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Teleworkin' It
These Are Not the Telecommuters You Are Looking For

Telecommuting may be the cutting-edge of the work world, but unlike most cutting-edge developments this one is being driven by the older generation. In Forbes, Joel Kotkin and Wendell Cox have an excellent piece on the future of telecommuting. One bit that jumps out is that telecommuting is not as youthful an enterprise as many think:

The typical teleworker is a 49-year-old, college-educated, salaried, non-union employee in a management or professional role, earning $58,000 a year at a company with more than 100 employees.

This suggests that, as more workers enter their 50s, the telework population will expand further.  These numbers will continue to be buttressed by both economic and social factors. The shift towards outsourcing by companies seems unlikely to slow in the years ahead, with more work going to subcontractors who can often work at home. At the same time more boomers, particularly those with skills and connections, will continue to move to places that offer more attractive lifestyles — a process that Joel Garreau has labeled“the Santa Fe-ization of the world,” which he links to people with enough money to have choices.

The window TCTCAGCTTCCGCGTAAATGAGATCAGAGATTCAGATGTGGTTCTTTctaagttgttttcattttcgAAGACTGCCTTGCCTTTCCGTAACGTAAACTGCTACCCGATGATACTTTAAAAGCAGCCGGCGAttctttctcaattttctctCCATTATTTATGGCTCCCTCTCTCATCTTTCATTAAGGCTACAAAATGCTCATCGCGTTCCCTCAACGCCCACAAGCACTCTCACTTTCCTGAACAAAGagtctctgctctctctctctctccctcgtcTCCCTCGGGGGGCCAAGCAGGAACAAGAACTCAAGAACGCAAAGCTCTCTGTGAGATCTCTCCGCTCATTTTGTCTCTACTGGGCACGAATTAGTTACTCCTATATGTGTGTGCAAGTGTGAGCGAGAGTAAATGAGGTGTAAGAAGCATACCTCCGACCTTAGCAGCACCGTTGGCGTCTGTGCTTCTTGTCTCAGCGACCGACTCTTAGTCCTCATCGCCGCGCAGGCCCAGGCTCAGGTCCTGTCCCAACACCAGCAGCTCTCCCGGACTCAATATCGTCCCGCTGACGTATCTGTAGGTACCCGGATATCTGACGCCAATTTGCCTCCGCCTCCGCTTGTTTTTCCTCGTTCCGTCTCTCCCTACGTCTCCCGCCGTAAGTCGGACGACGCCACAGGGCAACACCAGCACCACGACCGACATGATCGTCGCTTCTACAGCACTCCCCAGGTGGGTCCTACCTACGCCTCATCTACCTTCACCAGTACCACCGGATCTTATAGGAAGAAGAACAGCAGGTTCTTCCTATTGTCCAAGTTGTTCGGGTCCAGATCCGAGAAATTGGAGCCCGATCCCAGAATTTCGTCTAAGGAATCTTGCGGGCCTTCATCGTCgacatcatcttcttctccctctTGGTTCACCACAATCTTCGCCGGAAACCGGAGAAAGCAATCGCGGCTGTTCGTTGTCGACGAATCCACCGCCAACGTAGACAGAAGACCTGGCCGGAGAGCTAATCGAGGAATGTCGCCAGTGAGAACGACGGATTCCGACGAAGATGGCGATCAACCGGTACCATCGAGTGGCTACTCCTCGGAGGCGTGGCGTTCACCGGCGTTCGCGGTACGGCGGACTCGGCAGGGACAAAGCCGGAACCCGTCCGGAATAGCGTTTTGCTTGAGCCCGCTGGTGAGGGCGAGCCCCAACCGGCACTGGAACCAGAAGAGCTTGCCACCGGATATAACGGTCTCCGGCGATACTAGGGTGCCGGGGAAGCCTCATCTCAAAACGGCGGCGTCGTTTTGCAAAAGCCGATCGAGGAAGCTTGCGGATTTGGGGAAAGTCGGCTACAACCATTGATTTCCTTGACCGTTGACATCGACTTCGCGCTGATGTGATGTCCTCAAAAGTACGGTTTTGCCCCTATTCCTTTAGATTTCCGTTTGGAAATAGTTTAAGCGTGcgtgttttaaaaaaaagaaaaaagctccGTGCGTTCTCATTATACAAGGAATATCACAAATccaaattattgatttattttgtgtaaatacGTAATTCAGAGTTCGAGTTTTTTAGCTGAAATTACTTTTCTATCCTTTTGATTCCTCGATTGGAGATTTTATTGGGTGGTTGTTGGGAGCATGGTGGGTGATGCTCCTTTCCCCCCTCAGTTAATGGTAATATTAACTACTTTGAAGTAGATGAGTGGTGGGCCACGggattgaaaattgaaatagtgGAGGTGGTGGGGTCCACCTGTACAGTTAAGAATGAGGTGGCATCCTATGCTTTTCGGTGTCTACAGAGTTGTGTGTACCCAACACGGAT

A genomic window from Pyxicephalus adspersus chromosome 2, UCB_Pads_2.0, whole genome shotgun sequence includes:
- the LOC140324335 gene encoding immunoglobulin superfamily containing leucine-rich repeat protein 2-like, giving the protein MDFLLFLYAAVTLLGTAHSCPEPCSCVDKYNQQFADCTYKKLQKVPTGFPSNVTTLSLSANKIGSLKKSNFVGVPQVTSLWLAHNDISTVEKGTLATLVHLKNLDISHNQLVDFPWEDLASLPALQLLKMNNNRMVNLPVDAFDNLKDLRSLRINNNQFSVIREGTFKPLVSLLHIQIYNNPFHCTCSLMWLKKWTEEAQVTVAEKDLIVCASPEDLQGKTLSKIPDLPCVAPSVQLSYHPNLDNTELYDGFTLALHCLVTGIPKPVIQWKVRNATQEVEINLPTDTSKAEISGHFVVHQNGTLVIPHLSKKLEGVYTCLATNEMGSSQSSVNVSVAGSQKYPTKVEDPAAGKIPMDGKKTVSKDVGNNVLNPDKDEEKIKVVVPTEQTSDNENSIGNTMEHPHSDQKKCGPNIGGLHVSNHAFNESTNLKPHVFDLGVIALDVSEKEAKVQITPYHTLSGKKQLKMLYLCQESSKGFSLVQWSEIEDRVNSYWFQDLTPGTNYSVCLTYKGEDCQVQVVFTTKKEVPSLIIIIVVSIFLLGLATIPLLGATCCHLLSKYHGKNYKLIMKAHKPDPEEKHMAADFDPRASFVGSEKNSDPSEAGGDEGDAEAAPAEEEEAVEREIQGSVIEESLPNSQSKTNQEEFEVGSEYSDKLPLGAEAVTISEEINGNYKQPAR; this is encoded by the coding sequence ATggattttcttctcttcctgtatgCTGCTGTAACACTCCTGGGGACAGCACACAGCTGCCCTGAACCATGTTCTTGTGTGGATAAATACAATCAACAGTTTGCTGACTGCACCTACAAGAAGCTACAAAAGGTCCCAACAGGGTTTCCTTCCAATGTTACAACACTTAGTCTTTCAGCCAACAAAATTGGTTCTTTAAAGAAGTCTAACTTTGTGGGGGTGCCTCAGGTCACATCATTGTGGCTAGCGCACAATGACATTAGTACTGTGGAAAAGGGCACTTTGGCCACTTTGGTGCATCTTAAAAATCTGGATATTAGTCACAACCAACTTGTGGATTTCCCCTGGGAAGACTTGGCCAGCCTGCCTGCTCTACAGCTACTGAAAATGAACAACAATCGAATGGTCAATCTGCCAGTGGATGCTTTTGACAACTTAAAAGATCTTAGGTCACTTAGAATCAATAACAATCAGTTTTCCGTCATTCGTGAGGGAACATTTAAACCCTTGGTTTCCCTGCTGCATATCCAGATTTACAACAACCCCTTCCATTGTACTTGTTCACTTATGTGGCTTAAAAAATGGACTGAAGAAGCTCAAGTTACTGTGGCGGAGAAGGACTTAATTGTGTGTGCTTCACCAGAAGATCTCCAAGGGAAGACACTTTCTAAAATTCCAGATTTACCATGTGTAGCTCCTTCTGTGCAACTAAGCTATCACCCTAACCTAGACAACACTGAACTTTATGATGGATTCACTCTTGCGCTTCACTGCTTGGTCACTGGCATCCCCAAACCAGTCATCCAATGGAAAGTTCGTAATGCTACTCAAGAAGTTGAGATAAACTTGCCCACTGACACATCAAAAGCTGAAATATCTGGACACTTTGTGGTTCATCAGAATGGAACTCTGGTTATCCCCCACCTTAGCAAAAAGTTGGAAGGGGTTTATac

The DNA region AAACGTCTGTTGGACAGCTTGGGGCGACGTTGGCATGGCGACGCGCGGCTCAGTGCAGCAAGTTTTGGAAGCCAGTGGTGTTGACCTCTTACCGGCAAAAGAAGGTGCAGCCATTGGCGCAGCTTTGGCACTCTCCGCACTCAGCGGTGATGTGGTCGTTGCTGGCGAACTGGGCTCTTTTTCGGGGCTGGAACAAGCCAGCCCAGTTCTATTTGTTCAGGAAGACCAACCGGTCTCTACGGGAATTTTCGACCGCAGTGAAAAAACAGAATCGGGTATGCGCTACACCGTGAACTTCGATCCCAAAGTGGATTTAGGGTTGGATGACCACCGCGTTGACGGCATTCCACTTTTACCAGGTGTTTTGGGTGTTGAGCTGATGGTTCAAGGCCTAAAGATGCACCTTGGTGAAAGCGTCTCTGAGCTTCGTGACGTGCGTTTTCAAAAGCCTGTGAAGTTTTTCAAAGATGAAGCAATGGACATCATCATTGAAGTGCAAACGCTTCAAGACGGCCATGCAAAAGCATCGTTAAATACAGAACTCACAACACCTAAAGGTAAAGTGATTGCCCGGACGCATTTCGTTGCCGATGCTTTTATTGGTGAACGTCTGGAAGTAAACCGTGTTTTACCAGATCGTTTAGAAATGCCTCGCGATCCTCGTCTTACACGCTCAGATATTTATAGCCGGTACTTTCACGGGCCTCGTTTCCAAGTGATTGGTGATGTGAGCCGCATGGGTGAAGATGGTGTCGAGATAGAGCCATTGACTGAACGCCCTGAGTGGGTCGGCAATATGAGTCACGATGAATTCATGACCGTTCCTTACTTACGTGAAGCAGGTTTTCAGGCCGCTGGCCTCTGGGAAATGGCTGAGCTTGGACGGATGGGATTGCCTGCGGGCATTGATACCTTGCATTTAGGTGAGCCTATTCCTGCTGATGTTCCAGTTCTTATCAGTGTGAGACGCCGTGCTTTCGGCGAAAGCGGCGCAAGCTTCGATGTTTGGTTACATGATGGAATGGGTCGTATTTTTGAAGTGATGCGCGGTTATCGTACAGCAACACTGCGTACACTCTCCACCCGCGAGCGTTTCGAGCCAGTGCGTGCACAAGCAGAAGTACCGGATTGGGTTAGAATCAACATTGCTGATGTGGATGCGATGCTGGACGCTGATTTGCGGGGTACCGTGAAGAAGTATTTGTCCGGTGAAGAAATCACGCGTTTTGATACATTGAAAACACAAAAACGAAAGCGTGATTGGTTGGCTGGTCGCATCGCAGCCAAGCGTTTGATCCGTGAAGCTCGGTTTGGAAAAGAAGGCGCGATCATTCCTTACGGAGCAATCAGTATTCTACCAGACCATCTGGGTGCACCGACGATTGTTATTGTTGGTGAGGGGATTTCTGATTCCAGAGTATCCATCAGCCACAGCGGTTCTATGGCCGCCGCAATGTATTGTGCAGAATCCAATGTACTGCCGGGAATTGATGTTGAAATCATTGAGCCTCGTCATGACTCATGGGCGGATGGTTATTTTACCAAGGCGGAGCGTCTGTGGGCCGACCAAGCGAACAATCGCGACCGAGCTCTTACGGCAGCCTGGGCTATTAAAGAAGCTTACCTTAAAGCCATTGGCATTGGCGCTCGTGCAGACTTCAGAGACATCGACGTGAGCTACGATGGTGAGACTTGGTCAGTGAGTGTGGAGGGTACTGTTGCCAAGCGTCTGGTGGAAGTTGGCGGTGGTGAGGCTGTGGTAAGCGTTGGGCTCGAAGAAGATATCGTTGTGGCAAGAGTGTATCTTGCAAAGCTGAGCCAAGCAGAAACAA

They go on to mention that workers with more modest budgets will also increasingly telework, but in cheaper or more exotic locations. This will give a boost to the local economies in this smaller areas by bringing with it the accessories of a teleworking class (wired cafes for example). Read the whole thing.

It is crucial that we find ways to extend this kind of flexibility to younger workers as well. Since the recession, older workers have captured more income gains than younger ones and most job growth has been for older workers. The concentration of teleworking among Boomers and Gen X is just another example of how they monopolizing post-recession benefits. It’s good that more older Americans are teleworking, but more younger Americans should too. Ultimately we need to find ways to not only allow boomers to telework in rich cities but also millennials to work in places with high quality of life—even abroad.

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  • Jim__L

    One problem with this approach is that of the intergenerational transfer of knowledge.

    Teleworkers frequently try to get out of the office so as not to be interrupted by coworkers with questions. The problem is, since training budgets (like large-scale R&D) have largely disappeared from American corporations, these informal sessions are the only way younger workers now get face time to learn their trade.

    VM is 100% correct — if this is the future of telework, the future for America looks decidedly less bright.

  • free_agent

    I suspect it depends greatly on the distribution of types of work. The knowledge worker can telework far more easily than the in-person service worker.

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